Onto another Fender in our guide, this time around, we look at the Fender Mustang PJ. As stated previously, The Rolling Stones as well as My Chemical Romance have been known to love this one. This model is a 4-string electric bass with an alder body, maple neck, rosewood fretboard, and 2 single-coil pickups. The Mustang PJ is one of the best bass guitars that combines the hard-hitting tone of a precision bass with the soft touch of a jazz bass. It is smaller than the standard Fender Mustang-style body, and also has a short scale which makes this bass comfortable for people with smaller hands and even youngsters. It has a “C”-shaped maple neck and a small 30” scale that makes sure every note you play with a strong harmonic richness is not ignored. Out of the two pickups, one is a P-bass split single-coil middle pickup, and the other is a J-Bass single-coil bridge pickup. This is definitely one of the more high-end bass on the market, however, it is also reasonable for a beginner to learn on as well. You’ll be getting a great learning curve with this as well.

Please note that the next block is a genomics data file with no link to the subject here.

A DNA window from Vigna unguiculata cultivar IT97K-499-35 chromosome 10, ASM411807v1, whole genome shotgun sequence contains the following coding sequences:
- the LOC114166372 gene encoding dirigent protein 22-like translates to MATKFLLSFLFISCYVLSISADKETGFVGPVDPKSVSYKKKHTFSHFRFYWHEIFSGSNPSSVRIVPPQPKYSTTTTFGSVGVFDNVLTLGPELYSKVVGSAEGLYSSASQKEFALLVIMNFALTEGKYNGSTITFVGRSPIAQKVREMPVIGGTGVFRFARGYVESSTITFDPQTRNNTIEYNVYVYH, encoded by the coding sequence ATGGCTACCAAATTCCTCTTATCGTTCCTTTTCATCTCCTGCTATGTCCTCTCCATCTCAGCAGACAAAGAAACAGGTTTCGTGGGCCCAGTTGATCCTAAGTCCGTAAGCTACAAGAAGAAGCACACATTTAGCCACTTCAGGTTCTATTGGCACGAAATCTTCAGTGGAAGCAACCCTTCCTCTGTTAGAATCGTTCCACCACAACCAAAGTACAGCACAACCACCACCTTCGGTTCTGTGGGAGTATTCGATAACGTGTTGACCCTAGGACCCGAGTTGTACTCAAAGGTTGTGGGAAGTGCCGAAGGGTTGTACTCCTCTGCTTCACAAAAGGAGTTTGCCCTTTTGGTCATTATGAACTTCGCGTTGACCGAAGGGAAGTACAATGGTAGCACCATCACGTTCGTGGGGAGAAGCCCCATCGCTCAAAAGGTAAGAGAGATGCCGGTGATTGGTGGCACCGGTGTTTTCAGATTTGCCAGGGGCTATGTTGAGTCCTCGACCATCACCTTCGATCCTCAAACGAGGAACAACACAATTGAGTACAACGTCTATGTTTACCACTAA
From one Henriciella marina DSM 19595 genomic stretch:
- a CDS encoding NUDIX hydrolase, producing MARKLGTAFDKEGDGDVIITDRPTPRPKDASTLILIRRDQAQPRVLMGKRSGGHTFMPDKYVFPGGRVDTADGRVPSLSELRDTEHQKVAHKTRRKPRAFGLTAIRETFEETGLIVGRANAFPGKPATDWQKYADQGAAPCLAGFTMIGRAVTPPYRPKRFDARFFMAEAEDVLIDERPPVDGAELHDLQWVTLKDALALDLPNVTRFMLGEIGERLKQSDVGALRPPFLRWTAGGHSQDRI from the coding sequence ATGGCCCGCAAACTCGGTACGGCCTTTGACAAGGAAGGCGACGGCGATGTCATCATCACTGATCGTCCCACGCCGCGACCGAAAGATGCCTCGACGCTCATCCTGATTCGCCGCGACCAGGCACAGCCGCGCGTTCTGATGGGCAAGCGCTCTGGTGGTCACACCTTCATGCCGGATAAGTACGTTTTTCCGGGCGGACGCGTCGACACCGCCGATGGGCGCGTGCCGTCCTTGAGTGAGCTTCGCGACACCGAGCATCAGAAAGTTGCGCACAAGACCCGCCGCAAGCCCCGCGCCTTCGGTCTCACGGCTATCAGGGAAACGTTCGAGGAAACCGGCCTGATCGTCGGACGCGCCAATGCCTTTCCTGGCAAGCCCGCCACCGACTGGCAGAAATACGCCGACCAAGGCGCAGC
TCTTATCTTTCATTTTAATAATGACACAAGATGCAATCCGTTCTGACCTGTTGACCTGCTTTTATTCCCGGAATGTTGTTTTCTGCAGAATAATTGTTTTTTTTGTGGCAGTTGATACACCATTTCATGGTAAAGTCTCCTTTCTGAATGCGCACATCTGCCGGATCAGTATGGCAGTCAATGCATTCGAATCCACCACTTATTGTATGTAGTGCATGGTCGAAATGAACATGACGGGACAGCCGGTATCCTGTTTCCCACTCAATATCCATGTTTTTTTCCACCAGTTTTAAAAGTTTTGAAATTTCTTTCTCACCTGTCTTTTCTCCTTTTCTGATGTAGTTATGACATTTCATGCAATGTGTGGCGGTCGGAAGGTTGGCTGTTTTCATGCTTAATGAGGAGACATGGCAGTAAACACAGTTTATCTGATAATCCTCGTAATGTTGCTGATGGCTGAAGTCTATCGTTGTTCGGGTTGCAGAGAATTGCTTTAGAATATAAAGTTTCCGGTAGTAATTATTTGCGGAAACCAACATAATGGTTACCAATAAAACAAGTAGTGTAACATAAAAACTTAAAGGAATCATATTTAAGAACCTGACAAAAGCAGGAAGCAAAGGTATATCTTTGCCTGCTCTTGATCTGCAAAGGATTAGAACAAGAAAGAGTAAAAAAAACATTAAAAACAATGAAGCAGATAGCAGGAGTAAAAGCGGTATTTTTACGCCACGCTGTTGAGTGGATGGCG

Fender American Elite
We now look at one of the most sophisticated bass on the market, the Fender American Elite. I say sophisticated because it sits on the higher price point in our guide – but with price comes quality! Not to mention when I texted my dad during the research for this article, this was his first and only answer for “the best bass hands down”. In terms of build and specifics, it is a double cutaway 4-string electric jazz bass with all-new fourth generation dual noiseless single-coil pickups. It has an on-board 18-volt preamp so it allows for more headroom along with less noise. This model also has a compound profile neck, and a newly redesigned Fender contoured neck heel – comfort is key. The “HiMass” vintage bridge and new bone nut give the bass a natural, good-looking, arguably classic design. It also includes a redesigned “ABS” elite molded case with TSA locks – most, if not all models in this guide do not come with a case. As I said above, this is probably the best bass for someone who is experienced and has a little more of a budget. This thing is serious.
Sterling by Music Man S.U.B. SB4